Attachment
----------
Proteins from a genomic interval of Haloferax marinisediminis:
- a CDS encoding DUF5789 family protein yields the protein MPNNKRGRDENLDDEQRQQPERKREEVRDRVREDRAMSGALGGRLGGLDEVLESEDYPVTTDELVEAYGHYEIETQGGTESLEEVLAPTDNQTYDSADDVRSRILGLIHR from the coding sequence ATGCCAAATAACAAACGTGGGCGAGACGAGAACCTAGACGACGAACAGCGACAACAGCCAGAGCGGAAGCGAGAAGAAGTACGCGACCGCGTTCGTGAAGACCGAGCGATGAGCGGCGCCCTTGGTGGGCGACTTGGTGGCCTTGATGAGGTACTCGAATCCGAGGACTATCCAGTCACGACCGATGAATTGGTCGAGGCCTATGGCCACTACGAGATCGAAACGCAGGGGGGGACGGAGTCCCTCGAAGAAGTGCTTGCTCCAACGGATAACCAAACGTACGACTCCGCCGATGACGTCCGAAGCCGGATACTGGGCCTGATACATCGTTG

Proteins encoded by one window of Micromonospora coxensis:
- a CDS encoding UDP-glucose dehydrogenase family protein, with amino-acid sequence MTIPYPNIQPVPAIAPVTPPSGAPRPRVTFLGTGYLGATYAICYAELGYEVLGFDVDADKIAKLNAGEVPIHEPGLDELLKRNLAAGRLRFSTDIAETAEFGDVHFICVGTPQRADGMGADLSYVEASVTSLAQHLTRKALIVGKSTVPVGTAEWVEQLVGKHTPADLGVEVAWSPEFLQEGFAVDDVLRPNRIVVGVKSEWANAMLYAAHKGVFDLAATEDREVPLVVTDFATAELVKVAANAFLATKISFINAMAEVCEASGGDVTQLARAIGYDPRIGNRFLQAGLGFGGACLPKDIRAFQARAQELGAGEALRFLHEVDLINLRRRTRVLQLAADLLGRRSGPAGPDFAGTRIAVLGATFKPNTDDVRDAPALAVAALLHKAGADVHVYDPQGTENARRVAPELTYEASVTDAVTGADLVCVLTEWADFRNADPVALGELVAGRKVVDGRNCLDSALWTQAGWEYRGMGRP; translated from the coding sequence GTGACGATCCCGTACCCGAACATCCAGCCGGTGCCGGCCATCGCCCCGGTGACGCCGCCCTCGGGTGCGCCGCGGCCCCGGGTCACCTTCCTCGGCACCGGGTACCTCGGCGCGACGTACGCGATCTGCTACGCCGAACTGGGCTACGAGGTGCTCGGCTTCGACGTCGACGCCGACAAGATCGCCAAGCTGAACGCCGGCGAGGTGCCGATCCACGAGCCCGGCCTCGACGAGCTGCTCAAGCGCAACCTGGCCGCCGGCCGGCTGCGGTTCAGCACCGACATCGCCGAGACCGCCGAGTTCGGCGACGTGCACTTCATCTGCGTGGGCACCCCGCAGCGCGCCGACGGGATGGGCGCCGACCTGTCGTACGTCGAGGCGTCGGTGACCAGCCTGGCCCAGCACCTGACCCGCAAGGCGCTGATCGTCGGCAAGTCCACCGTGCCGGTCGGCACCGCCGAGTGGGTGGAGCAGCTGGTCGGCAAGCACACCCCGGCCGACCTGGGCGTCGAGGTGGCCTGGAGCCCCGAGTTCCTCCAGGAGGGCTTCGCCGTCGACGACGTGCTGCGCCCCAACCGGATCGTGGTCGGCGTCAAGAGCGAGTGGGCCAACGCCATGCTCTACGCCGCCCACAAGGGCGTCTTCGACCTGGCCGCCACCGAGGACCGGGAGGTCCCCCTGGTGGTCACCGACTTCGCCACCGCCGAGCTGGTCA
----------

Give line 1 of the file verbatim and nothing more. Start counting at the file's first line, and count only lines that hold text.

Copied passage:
Proteins from a genomic interval of Haloferax marinisediminis: